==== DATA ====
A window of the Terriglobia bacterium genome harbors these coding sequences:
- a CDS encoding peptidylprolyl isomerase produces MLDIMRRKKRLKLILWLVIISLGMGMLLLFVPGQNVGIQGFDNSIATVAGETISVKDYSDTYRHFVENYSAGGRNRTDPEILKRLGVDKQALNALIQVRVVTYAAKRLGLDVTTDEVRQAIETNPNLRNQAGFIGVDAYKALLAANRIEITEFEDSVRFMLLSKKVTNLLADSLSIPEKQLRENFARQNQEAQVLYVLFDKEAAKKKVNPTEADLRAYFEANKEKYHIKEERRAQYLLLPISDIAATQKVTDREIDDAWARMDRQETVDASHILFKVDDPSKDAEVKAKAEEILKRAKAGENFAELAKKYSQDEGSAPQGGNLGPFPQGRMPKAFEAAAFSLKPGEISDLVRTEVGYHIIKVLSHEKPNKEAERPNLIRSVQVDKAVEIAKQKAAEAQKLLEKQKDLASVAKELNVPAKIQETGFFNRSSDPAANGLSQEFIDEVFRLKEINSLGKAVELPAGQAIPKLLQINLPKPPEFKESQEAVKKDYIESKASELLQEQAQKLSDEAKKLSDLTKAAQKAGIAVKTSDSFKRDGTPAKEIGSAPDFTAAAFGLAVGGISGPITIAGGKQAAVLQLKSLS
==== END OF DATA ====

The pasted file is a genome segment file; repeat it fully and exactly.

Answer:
A window of the Terriglobia bacterium genome harbors these coding sequences:
- a CDS encoding peptidylprolyl isomerase produces MLDIMRRKKRLKLILWLVIISLGMGMLLLFVPGQNVGIQGFDNSIATVAGETISVKDYSDTYRHFVENYSAGGRNRTDPEILKRLGVDKQALNALIQVRVVTYAAKRLGLDVTTDEVRQAIETNPNLRNQAGFIGVDAYKALLAANRIEITEFEDSVRFMLLSKKVTNLLADSLSIPEKQLRENFARQNQEAQVLYVLFDKEAAKKKVNPTEADLRAYFEANKEKYHIKEERRAQYLLLPISDIAATQKVTDREIDDAWARMDRQETVDASHILFKVDDPSKDAEVKAKAEEILKRAKAGENFAELAKKYSQDEGSAPQGGNLGPFPQGRMPKAFEAAAFSLKPGEISDLVRTEVGYHIIKVLSHEKPNKEAERPNLIRSVQVDKAVEIAKQKAAEAQKLLEKQKDLASVAKELNVPAKIQETGFFNRSSDPAANGLSQEFIDEVFRLKEINSLGKAVELPAGQAIPKLLQINLPKPPEFKESQEAVKKDYIESKASELLQEQAQKLSDEAKKLSDLTKAAQKAGIAVKTSDSFKRDGTPAKEIGSAPDFTAAAFGLAVGGISGPITIAGGKQAAVLQLKSLS